Chemoprevention refers to the use of medication, vitamins, or supplements to stop the incidence of cancer, especially in people with a high risk of developing cancer. This study aims to evaluate the comparative safety and efficacy of high-dose aspirin, NSAIDs, calcium, folic acid, and vitamin D for the prevention of advanced metachronous neoplasia in patients with previous colorectal neoplasia.

This systematic review and meta-analysis of 15 randomized controlled trials included a total of 12,234 patients. The trials conducted on adults with pervious colorectal neoplasia whore treated with candidate chemoprevention drugs and placebo were selected. The primary outcome of the study was the risk of metachronous neoplasia, along with serious adverse events.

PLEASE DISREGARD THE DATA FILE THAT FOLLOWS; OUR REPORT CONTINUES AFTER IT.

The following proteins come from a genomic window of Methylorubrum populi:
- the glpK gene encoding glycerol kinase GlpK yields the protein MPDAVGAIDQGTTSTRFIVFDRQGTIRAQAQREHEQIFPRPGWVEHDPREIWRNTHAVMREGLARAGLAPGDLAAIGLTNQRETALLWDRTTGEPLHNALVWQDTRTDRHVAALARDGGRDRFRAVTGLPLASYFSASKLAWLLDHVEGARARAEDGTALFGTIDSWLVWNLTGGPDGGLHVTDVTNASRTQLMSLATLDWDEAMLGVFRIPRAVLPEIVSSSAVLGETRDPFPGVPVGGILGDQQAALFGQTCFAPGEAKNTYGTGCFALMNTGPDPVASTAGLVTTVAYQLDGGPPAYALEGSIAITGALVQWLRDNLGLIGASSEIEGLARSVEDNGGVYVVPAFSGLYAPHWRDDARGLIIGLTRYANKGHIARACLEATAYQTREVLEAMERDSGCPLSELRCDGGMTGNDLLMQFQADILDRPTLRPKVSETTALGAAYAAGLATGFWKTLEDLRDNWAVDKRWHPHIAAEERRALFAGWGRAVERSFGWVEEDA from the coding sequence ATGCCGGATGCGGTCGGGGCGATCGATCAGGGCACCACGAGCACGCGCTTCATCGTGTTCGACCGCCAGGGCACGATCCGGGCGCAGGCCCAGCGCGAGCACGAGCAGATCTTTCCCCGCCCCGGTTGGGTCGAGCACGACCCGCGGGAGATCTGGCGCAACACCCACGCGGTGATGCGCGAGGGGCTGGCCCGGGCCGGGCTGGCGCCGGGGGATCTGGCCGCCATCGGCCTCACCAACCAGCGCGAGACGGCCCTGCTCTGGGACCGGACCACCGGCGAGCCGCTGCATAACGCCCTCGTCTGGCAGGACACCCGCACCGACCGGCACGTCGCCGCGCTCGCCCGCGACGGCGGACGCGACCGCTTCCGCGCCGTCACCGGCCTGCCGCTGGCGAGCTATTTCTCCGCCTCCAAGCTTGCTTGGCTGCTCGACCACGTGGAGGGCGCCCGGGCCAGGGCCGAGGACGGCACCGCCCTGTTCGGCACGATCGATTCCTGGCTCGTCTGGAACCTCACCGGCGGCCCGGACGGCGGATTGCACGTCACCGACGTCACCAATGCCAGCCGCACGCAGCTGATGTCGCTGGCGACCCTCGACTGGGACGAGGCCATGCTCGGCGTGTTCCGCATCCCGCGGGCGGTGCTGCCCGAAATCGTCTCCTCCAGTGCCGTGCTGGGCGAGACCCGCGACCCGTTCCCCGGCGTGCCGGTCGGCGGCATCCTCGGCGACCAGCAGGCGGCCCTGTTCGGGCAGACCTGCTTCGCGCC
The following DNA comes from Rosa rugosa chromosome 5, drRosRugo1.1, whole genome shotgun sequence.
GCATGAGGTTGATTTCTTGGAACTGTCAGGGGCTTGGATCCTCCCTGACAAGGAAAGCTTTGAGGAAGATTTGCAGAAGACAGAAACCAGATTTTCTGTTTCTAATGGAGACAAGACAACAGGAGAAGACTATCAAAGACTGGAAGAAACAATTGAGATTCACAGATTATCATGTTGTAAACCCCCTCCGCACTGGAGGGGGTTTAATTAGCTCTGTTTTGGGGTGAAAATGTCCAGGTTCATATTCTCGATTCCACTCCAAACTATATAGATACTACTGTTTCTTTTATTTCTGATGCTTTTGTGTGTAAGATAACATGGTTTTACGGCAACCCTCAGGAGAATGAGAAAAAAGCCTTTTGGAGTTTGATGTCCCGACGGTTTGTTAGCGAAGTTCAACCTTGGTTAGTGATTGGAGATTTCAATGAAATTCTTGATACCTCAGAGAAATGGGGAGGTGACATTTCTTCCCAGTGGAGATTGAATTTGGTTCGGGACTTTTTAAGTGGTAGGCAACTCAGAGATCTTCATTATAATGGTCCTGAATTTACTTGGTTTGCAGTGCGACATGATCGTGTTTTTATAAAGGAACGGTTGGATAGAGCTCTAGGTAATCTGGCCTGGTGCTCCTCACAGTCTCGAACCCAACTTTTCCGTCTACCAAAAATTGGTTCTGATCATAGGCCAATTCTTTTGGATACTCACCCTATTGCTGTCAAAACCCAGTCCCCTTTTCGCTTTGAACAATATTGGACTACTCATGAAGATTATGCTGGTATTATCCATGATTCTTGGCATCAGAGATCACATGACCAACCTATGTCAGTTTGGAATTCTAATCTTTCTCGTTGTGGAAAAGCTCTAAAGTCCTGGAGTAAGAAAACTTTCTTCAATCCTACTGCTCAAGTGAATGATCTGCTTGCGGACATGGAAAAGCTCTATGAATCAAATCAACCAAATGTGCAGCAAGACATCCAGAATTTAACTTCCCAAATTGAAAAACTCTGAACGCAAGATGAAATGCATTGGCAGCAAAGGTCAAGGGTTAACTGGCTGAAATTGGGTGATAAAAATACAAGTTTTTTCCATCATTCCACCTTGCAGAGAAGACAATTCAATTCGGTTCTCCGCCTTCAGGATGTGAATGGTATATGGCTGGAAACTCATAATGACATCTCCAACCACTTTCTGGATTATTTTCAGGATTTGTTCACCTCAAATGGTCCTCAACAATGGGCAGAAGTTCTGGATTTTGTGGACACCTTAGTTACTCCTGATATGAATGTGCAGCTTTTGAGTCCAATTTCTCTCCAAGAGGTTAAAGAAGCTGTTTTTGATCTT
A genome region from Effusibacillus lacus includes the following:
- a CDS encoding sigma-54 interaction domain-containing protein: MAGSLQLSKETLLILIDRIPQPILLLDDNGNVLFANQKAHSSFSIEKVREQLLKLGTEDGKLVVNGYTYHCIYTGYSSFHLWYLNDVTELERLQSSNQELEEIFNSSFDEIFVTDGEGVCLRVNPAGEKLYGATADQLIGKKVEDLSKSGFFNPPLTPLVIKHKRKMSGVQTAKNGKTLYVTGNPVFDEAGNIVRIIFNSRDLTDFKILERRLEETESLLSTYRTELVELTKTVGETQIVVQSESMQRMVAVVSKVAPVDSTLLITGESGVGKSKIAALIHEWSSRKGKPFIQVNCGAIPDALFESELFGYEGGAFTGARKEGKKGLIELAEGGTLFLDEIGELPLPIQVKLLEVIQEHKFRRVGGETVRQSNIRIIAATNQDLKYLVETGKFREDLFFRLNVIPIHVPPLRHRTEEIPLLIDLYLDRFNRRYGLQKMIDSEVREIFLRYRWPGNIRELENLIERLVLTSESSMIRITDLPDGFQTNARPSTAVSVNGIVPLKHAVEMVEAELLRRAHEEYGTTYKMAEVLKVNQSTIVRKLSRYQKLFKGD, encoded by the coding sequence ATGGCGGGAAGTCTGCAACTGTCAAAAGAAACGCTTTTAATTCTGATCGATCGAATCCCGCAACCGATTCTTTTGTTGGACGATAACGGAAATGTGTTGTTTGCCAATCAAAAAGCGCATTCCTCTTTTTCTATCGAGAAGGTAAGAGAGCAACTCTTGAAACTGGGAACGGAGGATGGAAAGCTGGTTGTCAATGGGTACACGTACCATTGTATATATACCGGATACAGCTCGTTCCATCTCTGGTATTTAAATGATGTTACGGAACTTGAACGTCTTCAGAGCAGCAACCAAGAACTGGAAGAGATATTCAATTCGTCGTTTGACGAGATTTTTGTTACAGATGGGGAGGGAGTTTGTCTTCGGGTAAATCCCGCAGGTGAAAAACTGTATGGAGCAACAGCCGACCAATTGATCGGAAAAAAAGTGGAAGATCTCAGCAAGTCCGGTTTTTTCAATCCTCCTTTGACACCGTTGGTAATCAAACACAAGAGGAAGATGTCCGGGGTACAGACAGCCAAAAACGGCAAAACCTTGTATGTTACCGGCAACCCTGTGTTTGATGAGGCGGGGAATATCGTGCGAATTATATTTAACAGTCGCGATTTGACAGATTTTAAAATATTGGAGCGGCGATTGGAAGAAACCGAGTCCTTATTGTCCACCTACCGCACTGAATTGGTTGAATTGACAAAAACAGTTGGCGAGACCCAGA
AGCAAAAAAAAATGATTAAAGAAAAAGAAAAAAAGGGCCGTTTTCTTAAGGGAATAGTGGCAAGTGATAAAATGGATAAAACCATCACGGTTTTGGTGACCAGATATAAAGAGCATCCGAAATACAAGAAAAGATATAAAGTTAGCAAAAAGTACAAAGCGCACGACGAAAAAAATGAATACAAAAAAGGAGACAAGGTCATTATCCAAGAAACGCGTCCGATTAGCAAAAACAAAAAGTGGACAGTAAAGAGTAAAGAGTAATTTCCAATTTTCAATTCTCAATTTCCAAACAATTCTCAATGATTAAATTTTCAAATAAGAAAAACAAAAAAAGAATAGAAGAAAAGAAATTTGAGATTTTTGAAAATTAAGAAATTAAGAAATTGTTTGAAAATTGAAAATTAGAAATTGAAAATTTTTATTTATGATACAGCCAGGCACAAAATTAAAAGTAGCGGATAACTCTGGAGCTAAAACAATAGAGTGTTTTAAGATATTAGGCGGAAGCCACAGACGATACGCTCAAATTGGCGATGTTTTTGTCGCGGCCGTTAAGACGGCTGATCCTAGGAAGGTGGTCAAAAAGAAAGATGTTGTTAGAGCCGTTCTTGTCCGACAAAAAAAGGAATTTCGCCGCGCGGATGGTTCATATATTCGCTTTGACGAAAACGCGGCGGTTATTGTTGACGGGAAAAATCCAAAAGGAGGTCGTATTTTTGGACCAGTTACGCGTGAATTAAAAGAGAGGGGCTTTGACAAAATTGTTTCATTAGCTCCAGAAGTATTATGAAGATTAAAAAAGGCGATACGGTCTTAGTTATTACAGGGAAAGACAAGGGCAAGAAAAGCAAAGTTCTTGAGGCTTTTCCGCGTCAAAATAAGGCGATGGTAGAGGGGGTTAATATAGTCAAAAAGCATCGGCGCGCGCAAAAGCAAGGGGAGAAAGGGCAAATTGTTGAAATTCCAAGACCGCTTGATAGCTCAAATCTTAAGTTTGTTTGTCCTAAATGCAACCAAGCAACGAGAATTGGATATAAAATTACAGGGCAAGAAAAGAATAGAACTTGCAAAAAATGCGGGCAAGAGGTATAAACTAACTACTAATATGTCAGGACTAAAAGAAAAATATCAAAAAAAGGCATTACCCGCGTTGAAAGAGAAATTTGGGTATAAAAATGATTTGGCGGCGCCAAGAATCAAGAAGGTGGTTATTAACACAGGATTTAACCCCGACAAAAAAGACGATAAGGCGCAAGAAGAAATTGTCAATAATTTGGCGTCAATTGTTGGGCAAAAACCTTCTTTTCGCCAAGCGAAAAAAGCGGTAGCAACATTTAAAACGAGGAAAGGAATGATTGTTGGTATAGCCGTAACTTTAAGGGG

A meta-analysis of 15 randomized controlled trials using ten different strategies indicated that non-aspirin NSAIDs were the best for preventing advanced metachronous neoplasia (odds ratio 0.37) compared with placebo. However, low-dose aspirin was ranked as the safest chemoprevention agent (0.78). High-dose aspirin had an efficacy (1.12) comparable with low-dose aspirin but had an inferior safety profile. No statistically significant data was available for the use of calcium, folic acid, vitamin D, and other supplements.

The research concluded that non-aspirin NSAIDs were the most efficacious for preventing advanced metachronous neoplasia in patients with previous colorectal neoplasia.

Ref: https://www.bmj.com/content/355/bmj.i6188